Statement 38. An embodiment of the inventive concept includes an article according to statement 35, identifying first and second subsets of the plurality of software streams responsive to the at least one value for the at least one criterion includes identifying the first and second subsets of the plurality of software streams responsive to the at least one value for the at least one criterion within a window.
Statement 39. An embodiment of the inventive concept includes an article according to statement 38, wherein the window is a sliding window.
Statement 40. An embodiment of the inventive concept includes an article according to statement 39, wherein determining at least one value for at least one criterion for each of the plurality of software streams includes adjusting the at least one value for the at least one criterion within the window as each of the plurality of commands enters and exits the window.
Statement 41. An embodiment of the inventive concept includes an article according to statement 38, wherein the window is a discrete window.
Statement 42. An embodiment of the inventive concept includes an article according to statement 41, the tangible storage medium having stored thereon further non-transitory instructions that, when executed by the machine, result in:
identifying a second discrete window, the second discrete window including the second plurality of commands;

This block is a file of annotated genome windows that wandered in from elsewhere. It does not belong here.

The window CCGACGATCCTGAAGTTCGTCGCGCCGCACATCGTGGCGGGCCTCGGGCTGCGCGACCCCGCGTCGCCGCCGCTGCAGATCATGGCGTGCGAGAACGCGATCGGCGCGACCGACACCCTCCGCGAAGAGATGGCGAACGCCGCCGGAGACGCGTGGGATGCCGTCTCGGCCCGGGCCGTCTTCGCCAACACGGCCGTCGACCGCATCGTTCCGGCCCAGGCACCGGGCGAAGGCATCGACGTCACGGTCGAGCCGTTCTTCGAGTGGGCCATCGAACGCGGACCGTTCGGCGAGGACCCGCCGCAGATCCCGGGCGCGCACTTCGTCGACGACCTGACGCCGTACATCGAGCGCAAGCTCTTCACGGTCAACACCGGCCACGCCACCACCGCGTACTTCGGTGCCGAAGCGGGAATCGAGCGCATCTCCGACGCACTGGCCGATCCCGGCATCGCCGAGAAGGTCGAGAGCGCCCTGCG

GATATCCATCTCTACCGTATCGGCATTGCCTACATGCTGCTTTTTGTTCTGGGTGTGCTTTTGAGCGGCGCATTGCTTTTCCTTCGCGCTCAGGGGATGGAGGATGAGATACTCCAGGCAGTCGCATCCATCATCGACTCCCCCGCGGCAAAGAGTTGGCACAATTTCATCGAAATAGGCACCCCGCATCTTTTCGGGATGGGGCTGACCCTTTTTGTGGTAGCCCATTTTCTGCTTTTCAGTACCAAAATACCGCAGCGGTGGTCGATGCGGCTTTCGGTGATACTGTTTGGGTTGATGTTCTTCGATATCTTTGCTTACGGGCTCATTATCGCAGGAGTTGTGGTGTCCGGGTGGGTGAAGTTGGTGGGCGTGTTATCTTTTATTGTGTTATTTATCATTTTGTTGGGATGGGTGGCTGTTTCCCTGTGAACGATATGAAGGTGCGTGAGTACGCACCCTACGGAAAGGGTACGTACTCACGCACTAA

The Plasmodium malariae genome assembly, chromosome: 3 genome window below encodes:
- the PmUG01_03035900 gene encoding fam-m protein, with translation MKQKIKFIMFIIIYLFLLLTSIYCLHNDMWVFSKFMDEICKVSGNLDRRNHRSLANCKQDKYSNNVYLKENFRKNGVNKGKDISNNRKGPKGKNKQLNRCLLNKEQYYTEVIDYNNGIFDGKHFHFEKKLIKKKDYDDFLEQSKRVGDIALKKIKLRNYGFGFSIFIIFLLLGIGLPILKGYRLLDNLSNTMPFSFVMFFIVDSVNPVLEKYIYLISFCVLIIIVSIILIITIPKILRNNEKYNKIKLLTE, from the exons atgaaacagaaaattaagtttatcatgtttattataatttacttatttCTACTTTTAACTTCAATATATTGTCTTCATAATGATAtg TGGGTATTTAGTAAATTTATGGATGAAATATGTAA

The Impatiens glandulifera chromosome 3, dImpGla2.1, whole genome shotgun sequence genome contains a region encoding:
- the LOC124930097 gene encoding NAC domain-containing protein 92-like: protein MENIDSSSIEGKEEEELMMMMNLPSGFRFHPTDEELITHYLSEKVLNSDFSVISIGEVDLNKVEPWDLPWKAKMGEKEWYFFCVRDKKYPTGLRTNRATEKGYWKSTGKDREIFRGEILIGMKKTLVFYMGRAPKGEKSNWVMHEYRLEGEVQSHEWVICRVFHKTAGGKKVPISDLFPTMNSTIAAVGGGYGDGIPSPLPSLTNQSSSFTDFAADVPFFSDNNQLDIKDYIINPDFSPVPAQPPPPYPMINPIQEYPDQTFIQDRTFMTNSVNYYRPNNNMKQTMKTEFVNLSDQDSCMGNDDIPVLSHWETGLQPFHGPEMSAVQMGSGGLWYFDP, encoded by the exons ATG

determining at least one second value for the at least one criterion responsive to the second plurality of commands during the second discrete window;
identifying third and fourth subsets of the plurality of software streams responsive to the at least one second value for the at least one criterion; and
generating a second mapping, the second mapping operative to map each software stream in the third subset of the plurality of software streams to a unique device stream of the plurality of device streams in the SSD and to map all of the software streams in the fourth subset of the plurality of software streams to a consolidated device stream of the plurality of device streams in the SSD.
Statement 43. An embodiment of the inventive concept includes an article according to statement 41, the tangible storage medium having stored thereon further non-transitory instructions that, when executed by the machine, result in:
retaining the mapping after the discrete window closes;